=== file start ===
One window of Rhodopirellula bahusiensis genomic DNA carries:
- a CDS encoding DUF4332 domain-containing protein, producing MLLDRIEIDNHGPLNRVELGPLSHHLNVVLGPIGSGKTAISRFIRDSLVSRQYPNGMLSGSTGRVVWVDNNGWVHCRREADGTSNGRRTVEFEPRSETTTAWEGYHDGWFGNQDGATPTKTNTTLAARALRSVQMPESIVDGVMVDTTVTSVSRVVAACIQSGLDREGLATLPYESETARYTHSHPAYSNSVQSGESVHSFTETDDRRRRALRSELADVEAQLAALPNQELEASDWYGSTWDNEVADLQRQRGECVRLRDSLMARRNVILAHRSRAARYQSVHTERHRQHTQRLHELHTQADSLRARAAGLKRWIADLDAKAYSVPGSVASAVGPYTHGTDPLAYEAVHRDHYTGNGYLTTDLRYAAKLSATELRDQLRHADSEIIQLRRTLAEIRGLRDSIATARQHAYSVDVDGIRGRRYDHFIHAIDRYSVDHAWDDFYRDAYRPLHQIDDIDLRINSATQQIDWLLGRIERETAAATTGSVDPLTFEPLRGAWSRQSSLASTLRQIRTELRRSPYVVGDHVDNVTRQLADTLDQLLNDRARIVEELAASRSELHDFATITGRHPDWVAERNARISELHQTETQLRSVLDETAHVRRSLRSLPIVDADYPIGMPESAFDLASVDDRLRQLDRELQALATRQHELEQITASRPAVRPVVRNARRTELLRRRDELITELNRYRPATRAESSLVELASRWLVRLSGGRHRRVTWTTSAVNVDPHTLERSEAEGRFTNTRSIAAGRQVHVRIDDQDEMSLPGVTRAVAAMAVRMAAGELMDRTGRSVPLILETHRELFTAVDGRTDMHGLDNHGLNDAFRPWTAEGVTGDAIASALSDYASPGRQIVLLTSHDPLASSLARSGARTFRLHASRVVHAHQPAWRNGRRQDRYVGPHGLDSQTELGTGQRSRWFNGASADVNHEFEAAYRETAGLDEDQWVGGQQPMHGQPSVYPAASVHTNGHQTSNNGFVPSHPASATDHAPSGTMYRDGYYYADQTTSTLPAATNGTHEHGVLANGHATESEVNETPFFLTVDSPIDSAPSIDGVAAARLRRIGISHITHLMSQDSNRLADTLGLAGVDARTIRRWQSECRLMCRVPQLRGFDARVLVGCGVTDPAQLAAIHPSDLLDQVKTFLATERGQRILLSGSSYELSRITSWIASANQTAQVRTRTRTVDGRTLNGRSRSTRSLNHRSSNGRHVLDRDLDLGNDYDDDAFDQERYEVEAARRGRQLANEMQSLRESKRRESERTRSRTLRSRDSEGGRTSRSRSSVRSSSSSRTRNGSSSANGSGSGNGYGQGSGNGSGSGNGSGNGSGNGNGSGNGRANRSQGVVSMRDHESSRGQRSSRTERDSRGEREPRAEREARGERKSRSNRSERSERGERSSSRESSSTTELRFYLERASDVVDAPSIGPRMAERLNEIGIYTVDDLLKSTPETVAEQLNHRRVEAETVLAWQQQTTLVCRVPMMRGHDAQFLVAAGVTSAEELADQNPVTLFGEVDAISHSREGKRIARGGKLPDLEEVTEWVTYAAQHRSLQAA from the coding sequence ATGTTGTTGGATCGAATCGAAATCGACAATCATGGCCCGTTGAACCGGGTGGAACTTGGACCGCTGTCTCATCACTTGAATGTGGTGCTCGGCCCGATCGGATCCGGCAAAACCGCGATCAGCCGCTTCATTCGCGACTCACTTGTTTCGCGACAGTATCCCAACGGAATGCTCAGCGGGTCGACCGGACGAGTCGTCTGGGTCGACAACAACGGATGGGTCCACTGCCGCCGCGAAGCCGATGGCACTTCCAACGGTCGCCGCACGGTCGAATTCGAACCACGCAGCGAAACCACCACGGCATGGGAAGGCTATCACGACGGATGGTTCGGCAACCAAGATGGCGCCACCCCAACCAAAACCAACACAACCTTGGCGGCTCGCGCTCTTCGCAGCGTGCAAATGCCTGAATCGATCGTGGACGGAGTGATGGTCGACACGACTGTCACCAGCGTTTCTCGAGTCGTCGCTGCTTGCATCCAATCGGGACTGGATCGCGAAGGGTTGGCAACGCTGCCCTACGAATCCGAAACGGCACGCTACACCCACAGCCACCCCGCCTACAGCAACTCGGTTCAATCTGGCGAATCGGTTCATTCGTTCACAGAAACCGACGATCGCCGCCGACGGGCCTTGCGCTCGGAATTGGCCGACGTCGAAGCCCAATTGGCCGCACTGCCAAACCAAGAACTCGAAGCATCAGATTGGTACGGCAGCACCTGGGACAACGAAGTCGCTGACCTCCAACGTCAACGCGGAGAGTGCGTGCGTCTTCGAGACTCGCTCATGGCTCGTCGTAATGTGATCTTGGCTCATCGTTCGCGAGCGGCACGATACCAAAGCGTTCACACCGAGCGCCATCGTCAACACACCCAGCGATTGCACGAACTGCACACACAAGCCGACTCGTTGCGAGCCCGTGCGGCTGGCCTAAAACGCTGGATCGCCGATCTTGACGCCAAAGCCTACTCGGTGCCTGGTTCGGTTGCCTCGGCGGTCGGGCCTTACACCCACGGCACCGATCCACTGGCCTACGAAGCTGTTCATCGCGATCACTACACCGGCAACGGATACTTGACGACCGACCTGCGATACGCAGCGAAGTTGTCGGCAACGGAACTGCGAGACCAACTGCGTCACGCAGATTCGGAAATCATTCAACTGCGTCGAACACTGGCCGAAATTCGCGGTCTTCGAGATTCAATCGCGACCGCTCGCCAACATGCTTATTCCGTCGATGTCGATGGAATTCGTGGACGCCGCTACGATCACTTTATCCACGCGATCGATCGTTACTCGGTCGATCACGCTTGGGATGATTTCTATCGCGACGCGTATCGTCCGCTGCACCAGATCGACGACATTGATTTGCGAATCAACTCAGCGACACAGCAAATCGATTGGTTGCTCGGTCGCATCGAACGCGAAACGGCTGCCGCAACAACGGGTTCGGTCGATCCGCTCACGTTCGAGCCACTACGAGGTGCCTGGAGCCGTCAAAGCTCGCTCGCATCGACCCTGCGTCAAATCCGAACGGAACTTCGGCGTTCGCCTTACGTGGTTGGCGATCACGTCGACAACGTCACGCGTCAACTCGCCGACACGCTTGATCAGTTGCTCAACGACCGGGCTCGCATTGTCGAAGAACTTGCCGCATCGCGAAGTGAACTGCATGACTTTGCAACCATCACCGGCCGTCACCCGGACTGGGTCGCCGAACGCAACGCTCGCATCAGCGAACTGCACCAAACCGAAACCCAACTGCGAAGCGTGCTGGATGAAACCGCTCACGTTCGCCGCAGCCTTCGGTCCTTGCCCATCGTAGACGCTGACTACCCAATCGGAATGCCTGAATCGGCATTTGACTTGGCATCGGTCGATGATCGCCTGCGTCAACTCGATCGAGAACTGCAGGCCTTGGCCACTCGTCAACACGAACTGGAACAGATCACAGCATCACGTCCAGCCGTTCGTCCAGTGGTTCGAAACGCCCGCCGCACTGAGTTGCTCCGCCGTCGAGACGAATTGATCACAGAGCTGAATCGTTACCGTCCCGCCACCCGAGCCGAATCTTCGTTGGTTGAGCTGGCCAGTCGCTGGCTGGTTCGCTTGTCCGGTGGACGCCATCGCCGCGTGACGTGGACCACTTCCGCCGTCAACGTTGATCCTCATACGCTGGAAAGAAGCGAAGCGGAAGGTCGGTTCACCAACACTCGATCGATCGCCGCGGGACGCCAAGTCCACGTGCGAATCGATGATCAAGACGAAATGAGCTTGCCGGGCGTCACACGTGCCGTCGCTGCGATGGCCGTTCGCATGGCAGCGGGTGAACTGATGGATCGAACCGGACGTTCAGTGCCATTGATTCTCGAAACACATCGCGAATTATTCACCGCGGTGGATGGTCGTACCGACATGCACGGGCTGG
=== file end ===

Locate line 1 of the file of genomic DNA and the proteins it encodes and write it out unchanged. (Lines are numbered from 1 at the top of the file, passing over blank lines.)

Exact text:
One window of Rhodopirellula bahusiensis genomic DNA carries: